Sometimes PolitiFact just can't bring itself to rate a statement on its cheesy "Truth-O-Meter." Last week Senate Majority Leader Harry Reid (D-Nev.) said of Mitt Romney "He not only couldn’t be confirmed as a Cabinet secretary, he couldn’t be confirmed as a dog catcher, because a dog catcher — you’re at least going to want to look at his income tax returns."
PolitiFact couldn't flip the switch on the "Truth-O-Meter." Sure, PolitiFact published an article stating that Reid was wrong, but no "Truth-O-Meter" rating came with the story.
So what's going on?
We recognize Reid was using hyperbole, so we won't put his claim to the Truth-O-Meter. But we thought it was worthwhile to examine if many government officials and candidates have to file their tax returns to qualify for their jobs.PolitiFact has called three different statements from Republicans "hyperbole" just since January, rating each of them "Pants on Fire." The case involving Reid stands as the only one where PolitiFact explicitly refrained from grading a hyperbolic statement.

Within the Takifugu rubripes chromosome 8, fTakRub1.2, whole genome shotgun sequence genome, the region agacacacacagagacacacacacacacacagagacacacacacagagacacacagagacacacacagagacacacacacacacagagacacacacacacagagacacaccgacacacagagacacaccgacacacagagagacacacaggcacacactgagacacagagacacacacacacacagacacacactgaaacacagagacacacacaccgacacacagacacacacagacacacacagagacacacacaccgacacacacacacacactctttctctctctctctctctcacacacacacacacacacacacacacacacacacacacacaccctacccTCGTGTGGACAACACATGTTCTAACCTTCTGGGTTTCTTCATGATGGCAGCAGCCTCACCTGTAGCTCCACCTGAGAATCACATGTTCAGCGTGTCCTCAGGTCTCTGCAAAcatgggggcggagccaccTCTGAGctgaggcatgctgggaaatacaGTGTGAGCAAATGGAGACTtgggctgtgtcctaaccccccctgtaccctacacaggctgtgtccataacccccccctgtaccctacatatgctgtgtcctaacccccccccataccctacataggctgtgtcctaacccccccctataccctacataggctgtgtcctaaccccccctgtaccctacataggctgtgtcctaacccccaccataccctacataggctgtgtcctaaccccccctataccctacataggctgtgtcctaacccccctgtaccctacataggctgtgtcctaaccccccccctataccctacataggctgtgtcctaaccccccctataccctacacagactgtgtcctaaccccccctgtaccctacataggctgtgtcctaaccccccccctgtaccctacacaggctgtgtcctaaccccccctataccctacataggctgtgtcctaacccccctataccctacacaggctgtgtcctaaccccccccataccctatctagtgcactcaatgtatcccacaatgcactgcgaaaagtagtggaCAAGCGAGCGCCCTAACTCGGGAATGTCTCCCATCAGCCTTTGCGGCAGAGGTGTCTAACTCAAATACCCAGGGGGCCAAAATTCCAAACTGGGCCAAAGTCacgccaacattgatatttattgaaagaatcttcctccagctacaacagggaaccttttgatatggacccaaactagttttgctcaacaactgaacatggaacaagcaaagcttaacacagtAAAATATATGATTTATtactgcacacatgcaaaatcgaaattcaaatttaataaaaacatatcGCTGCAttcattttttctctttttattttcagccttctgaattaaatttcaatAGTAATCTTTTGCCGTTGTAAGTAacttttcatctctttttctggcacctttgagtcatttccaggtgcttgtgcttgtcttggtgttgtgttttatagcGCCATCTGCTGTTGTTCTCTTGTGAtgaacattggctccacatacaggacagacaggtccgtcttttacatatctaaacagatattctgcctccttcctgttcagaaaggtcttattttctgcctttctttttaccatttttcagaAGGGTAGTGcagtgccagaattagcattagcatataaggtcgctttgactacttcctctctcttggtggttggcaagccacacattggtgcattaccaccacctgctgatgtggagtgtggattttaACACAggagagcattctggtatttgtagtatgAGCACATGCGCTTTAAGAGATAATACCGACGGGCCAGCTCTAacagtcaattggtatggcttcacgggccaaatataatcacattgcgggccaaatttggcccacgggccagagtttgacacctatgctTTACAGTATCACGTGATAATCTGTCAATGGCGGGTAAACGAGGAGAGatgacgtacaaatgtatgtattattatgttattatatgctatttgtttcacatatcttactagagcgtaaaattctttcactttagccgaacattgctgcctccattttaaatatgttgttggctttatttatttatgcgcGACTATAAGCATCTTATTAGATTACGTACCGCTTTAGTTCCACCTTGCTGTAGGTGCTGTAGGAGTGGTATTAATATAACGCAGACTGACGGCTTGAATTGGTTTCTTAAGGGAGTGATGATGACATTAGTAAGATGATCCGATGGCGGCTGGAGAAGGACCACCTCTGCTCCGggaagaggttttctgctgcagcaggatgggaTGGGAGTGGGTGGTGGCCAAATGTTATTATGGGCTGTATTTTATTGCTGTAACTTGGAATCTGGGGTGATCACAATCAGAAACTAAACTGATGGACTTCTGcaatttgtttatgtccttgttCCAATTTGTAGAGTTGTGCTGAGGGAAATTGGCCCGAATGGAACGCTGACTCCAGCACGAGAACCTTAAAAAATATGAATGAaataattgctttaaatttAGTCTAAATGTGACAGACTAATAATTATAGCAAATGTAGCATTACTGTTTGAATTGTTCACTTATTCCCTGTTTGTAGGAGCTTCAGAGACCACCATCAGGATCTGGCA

Our conclusion: Reid was barking up the wrong tree.
Naturally I was confused upon reading the following from PolitiFact at its Facebook page:
It was after the Biden "brain-dead" fact check from 2007 that PolitiFact decided on a policy against grading hyperbole.Mark FitzSimmons "We recognize Reid was using hyperbole, so we won't put his claim to the Truth-O-Meter. "
What? Wasn't the first pants on fire Biden referring to Bush as brain-dead? How is that not recognized as hyperbole?PolitiFact Mark, you have a very good memory! It was after that check (and partly because of that check) that we decided on a policy against it.
Here we are in 2012 and PolitiFact has graded about 20 claims it recognized as hyperbole. All occurred subsequent to the Biden claim. The most recent occurred on June 29, 2012.
Now I'm stuck trying to figure out a charitable interpretation for "It was after that check (and partly because of that check) that we decided on a policy against it."
Progress is slow.
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